Conclusion

Prior to joining the military and getting involved in sports, supplements can have a place in your fitness program. However, you should have dietary guidance, especially if you are new to any of these supplements. Also, make sure your protein supplements are pure protein and do not have added ingredients that can adversely affect you during the longer workouts that naturally elevate the heart rate.

Going into these workouts with an already elevated heart rate, water retention, digestive issues, headaches or blood pressure issues can be very uncomfortable and ruin what could have been a great workout. Though rare, deaths have occurred through the use of highly-caffeinated supplements or drinks in young, healthy people.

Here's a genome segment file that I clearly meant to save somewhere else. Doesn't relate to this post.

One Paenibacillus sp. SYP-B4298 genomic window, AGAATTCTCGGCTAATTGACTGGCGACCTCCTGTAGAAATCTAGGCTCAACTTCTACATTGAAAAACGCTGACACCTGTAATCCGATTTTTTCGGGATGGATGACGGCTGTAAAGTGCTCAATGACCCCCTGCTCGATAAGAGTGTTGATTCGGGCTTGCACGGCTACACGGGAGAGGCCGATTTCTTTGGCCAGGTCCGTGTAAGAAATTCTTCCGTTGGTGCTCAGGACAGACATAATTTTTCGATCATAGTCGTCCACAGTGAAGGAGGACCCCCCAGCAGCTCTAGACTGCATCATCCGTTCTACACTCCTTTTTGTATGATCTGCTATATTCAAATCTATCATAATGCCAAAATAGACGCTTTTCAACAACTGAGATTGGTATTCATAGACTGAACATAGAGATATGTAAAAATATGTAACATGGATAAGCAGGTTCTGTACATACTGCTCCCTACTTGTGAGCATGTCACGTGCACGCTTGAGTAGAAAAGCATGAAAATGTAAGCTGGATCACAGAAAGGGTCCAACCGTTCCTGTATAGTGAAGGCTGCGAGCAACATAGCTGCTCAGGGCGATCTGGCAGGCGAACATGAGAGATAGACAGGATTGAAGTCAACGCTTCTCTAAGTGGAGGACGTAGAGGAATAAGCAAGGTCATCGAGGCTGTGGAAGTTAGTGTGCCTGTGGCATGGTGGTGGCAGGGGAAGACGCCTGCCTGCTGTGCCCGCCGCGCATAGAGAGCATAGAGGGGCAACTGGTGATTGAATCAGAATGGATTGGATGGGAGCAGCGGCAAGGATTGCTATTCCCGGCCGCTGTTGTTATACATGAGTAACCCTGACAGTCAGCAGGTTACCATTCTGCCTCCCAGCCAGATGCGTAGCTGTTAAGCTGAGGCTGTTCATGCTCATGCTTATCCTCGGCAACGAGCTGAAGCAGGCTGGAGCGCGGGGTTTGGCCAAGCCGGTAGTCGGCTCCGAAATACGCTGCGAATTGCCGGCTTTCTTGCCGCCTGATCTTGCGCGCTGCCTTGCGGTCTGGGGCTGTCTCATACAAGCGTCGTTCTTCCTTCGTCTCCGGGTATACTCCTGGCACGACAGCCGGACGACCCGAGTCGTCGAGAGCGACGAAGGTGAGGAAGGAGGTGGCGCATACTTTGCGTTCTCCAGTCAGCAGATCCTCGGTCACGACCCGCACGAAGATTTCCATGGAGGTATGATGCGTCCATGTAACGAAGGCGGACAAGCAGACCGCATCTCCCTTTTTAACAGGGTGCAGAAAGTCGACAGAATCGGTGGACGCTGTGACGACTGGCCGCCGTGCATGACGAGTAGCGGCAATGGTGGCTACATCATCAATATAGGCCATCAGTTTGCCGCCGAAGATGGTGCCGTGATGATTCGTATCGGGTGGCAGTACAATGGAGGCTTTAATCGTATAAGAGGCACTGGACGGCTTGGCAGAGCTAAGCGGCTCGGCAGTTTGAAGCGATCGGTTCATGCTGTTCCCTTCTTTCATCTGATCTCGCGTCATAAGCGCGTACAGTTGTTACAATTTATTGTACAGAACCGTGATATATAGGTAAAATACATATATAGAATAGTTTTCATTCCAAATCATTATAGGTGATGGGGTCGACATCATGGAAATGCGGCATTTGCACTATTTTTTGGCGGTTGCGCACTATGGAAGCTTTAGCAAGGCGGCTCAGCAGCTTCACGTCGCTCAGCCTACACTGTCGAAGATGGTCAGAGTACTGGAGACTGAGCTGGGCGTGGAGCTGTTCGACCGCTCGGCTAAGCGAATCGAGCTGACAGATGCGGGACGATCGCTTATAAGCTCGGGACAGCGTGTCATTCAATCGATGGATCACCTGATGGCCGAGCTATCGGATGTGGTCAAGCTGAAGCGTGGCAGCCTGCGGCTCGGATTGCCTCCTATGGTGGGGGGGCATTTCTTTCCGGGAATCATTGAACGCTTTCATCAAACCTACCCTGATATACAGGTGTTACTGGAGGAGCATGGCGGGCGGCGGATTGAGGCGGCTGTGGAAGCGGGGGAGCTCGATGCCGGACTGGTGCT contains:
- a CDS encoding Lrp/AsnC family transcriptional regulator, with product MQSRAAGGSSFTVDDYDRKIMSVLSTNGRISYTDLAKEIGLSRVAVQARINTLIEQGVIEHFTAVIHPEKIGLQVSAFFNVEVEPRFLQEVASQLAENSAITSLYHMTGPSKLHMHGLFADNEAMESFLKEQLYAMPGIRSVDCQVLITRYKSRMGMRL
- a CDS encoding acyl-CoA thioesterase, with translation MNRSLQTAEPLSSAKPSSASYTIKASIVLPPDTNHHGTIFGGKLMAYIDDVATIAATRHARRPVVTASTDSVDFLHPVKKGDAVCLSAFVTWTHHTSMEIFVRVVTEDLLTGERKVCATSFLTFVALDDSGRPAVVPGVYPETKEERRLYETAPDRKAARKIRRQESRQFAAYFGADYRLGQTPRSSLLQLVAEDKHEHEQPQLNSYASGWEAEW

Once you are in military boot camp, basic training or spec ops selection programs, you cannot use these supplements -- but coffee is readily available. Many of these supplements create a psychological dependence, and some of the contents in these products (caffeine) are drugs that can cause a physiological addiction in some people.

The best option is to avoid these products. When you are suddenly not allowed to take them, you could have both a physiological craving and a psychological need for them to perform at the desired level. Military members for generations have succeeded without these supplement products and you can too.

Eat well, sleep better, hydrate with electrolytes and supplement your diet with natural and healthy snacks (protein, carbs, fat) to get through long days of training. A cup of tea or coffee when needed is fine.

Just remember: more does not mean better.